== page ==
Friday, November 7, 2014

The Rock Song of J. Alfred Pruflove: LCD Soundsystem

LCD Soundsystem: Sound of Silver

Then: This was right at the tail end of my flirtation with 'college rock' before I discovered Foetus and things really got interesting. I had been a big fan of James Murphy, aka LCD Soundsystem, from his first album, which was typical 2004 synth-driven indie rock blended with an awareness of weird '70s fringe stuff, a la Can, Brian Eno, This Heat, etc. I snatched up Sound of Silver pretty quickly and was impressed at how much more mature it was; not really any party anthems like 'Daft Punk is Playing at My House' and more longform, squelchy meditations of how much it sucks becoming old and miserable, probably the closest thing to a modern Talking Heads album as we're likely to get.

Now: James Murphy is a pretty bad singer, but unlike most of the others I've checked out since starting this, he's a really excellent lyricist. His flat, limited range almost works to enhance his poetry, which is beautifully despondent and still makes me feel rushes of emotion, especially the jaw-dropping one-two punch of 'Someone Great' and 'All my Friends' in the middle of the album, which so captures the essence of being a male approaching your 30s and realizing that things aren't going to work out the way everyone had told you they would growing up. He has a line in 'All my Friends', "We set the controls for the heart of the sun/One of the ways that we show our age" which is so short and so simple and yet so affecting, as great poetry tends to be. The album isn't perfect, there's a slump after track 6 (the title track is distressingly dull) but Sound of Silver is impressively one-of-a-kind.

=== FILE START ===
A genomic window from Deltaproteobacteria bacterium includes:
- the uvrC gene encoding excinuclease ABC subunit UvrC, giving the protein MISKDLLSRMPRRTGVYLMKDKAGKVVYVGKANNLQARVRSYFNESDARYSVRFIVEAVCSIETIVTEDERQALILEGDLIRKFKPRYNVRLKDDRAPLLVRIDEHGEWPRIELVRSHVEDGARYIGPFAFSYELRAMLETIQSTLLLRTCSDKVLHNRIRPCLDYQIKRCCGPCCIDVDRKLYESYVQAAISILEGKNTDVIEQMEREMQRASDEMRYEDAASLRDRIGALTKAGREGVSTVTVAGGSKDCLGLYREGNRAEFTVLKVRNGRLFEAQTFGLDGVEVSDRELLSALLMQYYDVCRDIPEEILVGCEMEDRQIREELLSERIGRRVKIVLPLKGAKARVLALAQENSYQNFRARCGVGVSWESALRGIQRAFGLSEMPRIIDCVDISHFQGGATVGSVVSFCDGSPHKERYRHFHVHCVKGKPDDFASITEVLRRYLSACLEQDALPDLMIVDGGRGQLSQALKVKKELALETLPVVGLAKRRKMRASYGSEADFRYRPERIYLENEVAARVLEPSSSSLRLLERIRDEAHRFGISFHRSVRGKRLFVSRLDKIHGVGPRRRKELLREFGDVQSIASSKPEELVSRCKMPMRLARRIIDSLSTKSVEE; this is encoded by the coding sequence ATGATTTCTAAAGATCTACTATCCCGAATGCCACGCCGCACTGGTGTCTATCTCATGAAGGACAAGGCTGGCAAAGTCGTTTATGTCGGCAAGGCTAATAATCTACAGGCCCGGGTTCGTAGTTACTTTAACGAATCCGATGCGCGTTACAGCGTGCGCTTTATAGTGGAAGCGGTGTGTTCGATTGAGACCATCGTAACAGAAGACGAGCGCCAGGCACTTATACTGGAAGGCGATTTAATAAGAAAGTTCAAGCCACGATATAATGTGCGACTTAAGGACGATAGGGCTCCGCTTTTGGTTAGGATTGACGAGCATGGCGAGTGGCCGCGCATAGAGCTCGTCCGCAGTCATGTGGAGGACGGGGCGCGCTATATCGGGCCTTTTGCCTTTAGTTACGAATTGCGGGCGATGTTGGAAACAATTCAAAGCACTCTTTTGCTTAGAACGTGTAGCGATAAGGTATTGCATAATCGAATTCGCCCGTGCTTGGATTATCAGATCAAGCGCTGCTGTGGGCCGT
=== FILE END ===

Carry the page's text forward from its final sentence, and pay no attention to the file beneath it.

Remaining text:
Friday, October 31, 2014

The Rock Song of J. Alfred Pruflove: The Sisters of Mercy

The Sisters of Mercy: Floodland

Then: I think it was around 10th grade that I started abandoning Tool and Korn and all that crap, and for about a year I really got into 80s goth type stuff, mostly through my previous association with Nine Inch Nails and Marilyn Manson. I picked up all the essentials: Disintegration, Violator, and of course Floodland. It was never my favorite of the group (I was a big Depeche Mode guy) but 'Lucretia My Reflection' was a stalwart on the mixtapes I had in my car when i first got my license.